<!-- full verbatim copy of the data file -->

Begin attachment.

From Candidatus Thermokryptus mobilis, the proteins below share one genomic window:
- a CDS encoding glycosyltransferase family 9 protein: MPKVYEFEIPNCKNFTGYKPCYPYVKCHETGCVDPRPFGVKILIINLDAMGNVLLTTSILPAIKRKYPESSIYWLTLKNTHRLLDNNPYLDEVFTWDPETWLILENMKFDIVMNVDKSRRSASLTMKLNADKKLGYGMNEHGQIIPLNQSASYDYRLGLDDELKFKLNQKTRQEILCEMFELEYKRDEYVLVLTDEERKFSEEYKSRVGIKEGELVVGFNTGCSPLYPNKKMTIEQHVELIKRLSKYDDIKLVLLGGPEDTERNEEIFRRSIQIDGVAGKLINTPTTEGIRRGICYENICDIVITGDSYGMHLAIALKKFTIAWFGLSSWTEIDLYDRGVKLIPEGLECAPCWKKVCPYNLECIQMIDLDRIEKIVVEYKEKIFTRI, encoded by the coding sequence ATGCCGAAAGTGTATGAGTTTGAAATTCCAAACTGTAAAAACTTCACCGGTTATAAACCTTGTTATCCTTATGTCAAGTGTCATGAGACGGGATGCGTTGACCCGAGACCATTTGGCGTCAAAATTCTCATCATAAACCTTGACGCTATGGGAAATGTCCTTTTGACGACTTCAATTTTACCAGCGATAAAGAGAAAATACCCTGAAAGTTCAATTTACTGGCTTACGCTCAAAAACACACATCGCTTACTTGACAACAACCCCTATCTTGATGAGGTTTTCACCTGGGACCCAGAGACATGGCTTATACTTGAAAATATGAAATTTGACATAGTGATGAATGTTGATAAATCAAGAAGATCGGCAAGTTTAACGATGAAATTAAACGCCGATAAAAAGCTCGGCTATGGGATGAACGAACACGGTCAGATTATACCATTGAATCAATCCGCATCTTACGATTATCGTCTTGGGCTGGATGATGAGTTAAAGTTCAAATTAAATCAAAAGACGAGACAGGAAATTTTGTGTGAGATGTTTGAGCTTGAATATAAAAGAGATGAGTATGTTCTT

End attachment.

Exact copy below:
From Candidatus Thermokryptus mobilis, the proteins below share one genomic window:
- a CDS encoding glycosyltransferase family 9 protein: MPKVYEFEIPNCKNFTGYKPCYPYVKCHETGCVDPRPFGVKILIINLDAMGNVLLTTSILPAIKRKYPESSIYWLTLKNTHRLLDNNPYLDEVFTWDPETWLILENMKFDIVMNVDKSRRSASLTMKLNADKKLGYGMNEHGQIIPLNQSASYDYRLGLDDELKFKLNQKTRQEILCEMFELEYKRDEYVLVLTDEERKFSEEYKSRVGIKEGELVVGFNTGCSPLYPNKKMTIEQHVELIKRLSKYDDIKLVLLGGPEDTERNEEIFRRSIQIDGVAGKLINTPTTEGIRRGICYENICDIVITGDSYGMHLAIALKKFTIAWFGLSSWTEIDLYDRGVKLIPEGLECAPCWKKVCPYNLECIQMIDLDRIEKIVVEYKEKIFTRI, encoded by the coding sequence ATGCCGAAAGTGTATGAGTTTGAAATTCCAAACTGTAAAAACTTCACCGGTTATAAACCTTGTTATCCTTATGTCAAGTGTCATGAGACGGGATGCGTTGACCCGAGACCATTTGGCGTCAAAATTCTCATCATAAACCTTGACGCTATGGGAAATGTCCTTTTGACGACTTCAATTTTACCAGCGATAAAGAGAAAATACCCTGAAAGTTCAATTTACTGGCTTACGCTCAAAAACACACATCGCTTACTTGACAACAACCCCTATCTTGATGAGGTTTTCACCTGGGACCCAGAGACATGGCTTATACTTGAAAATATGAAATTTGACATAGTGATGAATGTTGATAAATCAAGAAGATCGGCAAGTTTAACGATGAAATTAAACGCCGATAAAAAGCTCGGCTATGGGATGAACGAACACGGTCAGATTATACCATTGAATCAATCCGCATCTTACGATTATCGTCTTGGGCTGGATGATGAGTTAAAGTTCAAATTAAATCAAAAGACGAGACAGGAAATTTTGTGTGAGATGTTTGAGCTTGAATATAAAAGAGATGAGTATGTTCTT